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Combatting Insider Threats: 3 Ways to Protect Your Data from Internal Attacks

Combatting Insider Threats: 3 Ways to Protect Your Data from Internal Attacks

External cybersecurity threats get all the press, and they are certainly dangerous. Shadowy international gangsters, brilliant but evil hackers, mom-and-pop-shop criminals stealing from us one Target transaction at a time – as fictional as it sounds, it is all real, and very much deserves our attention and protection as individuals and a society.
But another type of attack is perhaps even more common, and certainly more insidious. Insider threats, as you would expect, are the result of user actions from inside an organization. While they are not as action-movie dramatic, they are just as harmful, and in my opinion, even more frightening than their external counterparts.
What are insider threats, and why are they so dangerous?
The numbers on insider threats are staggering. Vormetric reports that 89% of organizations feel they’re at risk of an insider attack. According to a study by Crowd Research Partners, 62% of security professionals saw a rise in insider attacks over the last 12 months. Verizon estimates that 70-90% of malware samples are unique to a single organization, so you can ensure that the basic perimeter controls won’t keep you safe. Personal anecdotes from within organizations confirm this prevalence as well. Business Insider recently reported that hackers are offering Apple employees in Ireland up to 20,000 euros for their Apple ID login information.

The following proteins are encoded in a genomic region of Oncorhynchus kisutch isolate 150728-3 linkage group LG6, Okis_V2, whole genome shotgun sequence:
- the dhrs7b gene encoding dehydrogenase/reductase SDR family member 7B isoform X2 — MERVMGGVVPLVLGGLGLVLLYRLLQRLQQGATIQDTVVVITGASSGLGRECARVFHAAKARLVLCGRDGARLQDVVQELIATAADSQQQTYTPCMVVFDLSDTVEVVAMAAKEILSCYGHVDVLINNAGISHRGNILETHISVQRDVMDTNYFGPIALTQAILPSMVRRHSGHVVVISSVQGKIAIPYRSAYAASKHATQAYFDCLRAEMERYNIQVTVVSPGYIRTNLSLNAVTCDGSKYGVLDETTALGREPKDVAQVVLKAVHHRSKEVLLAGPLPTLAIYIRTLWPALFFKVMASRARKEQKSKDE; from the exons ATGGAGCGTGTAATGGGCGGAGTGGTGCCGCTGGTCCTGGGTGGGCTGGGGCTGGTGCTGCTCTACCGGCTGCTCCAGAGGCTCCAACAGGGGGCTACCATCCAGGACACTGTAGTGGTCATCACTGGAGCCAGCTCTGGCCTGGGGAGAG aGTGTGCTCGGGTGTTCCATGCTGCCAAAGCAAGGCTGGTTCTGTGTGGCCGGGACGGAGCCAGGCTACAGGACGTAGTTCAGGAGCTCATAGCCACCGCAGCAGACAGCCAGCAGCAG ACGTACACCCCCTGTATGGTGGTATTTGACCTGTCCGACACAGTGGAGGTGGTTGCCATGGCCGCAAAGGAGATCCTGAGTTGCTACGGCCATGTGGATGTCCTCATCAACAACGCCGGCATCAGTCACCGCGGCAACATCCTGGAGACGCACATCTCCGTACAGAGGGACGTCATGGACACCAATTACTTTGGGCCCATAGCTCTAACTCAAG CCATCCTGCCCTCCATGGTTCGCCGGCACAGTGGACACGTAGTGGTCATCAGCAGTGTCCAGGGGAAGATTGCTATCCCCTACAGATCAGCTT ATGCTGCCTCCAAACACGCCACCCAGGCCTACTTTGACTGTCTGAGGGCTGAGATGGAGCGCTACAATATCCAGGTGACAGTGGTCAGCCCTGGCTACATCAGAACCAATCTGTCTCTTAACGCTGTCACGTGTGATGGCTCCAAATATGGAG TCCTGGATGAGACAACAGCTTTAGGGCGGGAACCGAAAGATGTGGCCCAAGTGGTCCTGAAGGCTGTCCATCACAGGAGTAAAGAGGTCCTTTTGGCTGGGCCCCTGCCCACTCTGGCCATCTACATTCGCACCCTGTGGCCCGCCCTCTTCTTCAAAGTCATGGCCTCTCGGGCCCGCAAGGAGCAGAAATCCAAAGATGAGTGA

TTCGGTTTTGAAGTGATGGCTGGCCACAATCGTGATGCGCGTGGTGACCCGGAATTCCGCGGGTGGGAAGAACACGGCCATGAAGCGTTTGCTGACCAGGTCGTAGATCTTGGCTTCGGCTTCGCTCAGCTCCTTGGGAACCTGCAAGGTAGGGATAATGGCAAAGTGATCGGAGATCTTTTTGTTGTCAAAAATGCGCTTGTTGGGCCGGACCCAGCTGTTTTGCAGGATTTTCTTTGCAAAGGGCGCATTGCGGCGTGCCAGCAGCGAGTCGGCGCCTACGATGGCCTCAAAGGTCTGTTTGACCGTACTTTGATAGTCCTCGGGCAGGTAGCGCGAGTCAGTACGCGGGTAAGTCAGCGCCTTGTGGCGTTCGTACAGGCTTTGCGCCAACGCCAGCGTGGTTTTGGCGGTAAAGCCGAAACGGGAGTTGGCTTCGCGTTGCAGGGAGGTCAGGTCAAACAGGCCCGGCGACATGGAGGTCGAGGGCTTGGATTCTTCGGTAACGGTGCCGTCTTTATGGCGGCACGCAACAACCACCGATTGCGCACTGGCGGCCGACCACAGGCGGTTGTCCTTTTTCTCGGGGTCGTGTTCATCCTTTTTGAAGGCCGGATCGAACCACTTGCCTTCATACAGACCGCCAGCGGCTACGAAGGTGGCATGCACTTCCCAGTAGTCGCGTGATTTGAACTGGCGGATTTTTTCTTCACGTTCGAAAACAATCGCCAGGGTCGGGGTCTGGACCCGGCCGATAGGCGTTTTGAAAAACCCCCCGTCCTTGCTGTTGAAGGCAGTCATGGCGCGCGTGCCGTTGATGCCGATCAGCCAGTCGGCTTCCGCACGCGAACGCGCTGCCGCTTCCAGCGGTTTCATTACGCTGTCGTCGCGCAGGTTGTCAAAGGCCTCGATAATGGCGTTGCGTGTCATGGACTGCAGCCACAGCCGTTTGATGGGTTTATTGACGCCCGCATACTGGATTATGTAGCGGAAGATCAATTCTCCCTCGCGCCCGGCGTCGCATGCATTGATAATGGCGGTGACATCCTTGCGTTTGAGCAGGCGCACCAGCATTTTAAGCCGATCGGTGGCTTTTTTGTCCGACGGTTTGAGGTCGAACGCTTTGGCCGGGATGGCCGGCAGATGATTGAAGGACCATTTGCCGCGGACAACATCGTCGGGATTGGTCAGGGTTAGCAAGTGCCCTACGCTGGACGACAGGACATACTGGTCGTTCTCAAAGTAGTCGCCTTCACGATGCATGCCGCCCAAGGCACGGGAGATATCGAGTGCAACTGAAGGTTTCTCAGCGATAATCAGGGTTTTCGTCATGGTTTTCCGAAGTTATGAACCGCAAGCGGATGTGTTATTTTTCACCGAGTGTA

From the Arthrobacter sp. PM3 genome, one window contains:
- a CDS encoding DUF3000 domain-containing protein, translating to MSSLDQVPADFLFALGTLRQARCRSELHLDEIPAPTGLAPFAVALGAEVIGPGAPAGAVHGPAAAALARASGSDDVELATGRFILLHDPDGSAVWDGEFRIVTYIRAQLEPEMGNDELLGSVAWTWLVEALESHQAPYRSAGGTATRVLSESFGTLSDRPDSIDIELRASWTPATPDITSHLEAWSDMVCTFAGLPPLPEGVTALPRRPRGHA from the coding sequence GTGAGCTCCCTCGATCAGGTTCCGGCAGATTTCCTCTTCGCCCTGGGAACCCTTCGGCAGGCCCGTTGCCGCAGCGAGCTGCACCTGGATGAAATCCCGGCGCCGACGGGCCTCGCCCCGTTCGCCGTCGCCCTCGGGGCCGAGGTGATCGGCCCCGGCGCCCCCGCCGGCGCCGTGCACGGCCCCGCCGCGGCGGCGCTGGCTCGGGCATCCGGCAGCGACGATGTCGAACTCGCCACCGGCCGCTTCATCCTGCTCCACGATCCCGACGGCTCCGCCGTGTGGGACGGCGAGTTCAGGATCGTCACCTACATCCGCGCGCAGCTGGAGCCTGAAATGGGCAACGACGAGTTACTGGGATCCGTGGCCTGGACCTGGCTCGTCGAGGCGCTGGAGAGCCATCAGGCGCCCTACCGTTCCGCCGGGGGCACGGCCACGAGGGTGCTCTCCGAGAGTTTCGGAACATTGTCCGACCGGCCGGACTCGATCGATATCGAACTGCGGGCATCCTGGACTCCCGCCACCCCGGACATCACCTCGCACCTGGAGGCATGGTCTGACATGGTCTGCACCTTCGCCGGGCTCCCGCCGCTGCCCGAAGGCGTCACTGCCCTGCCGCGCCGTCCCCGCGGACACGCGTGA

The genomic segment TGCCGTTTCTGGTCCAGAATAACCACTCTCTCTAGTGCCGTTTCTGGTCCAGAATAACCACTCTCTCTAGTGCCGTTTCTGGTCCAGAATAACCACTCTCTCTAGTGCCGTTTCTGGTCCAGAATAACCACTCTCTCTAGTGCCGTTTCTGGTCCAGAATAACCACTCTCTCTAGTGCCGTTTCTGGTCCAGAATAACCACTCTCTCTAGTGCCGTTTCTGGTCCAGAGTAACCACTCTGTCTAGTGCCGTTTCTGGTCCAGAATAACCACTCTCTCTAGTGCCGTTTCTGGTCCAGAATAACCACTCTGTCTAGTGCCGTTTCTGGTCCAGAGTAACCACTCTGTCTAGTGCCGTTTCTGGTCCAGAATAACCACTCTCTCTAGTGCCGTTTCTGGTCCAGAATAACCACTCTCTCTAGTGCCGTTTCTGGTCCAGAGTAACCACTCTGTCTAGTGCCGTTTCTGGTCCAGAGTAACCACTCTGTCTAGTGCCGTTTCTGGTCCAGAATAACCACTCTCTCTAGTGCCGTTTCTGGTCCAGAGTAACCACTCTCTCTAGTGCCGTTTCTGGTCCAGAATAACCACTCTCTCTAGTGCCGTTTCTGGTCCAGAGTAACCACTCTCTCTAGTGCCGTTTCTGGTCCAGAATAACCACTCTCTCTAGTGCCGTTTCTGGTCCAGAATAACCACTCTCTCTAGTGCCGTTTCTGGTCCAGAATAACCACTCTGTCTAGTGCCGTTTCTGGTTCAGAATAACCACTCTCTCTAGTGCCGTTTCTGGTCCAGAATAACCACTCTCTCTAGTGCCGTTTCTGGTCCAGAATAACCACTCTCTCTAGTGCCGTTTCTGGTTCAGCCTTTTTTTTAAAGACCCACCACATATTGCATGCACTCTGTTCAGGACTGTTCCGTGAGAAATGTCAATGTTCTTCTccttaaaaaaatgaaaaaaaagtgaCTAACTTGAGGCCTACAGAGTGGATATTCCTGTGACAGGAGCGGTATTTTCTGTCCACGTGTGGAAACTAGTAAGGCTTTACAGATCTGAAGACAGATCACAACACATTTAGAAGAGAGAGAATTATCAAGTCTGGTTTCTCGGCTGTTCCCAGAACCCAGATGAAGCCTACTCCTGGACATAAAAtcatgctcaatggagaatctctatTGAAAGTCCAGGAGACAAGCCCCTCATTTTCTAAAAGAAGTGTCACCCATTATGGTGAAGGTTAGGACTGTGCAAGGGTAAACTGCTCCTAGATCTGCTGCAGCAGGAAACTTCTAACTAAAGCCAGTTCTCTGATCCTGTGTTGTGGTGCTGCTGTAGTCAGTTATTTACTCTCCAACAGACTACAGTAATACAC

Harvard Business Review cites at least 80 million insider attacks in the United States each year, with the caveat that “the number may be much higher, because they often go unreported.”
So how, specifically, do we define insider threats? In a nutshell, an insider threat comes from:

  • Compromised
  • Careless
  • and/or malicious internal users

An important distinction of this definition is that an insider threat can be either deliberate or accidental; the careless users can be just as risky as the malicious ones. Data breaches occur when these users, no matter their intent, intersect with data. This occurs in many different ways; in fact, we’ve identified ten distinct types of insider threats, which we’ll break down in an upcoming post.
Because insiders have legitimate access to data, it can be very challenging for organizations to identify and discern what is legitimate behavior and what is a threat. Insiders have the right credentials and vast opportunity to compromise data with an attack surface that’s exponentially larger than the technical perimeter accessible to outsiders. This is a tremendous risk to organizations. But what is the alternative? You cannot not trust your employees. That trust is critical to each step of the value chain, from day-to-day operations to pie-in-the-sky innovation, not to mention company culture.
Why current controls can’t contain insider threats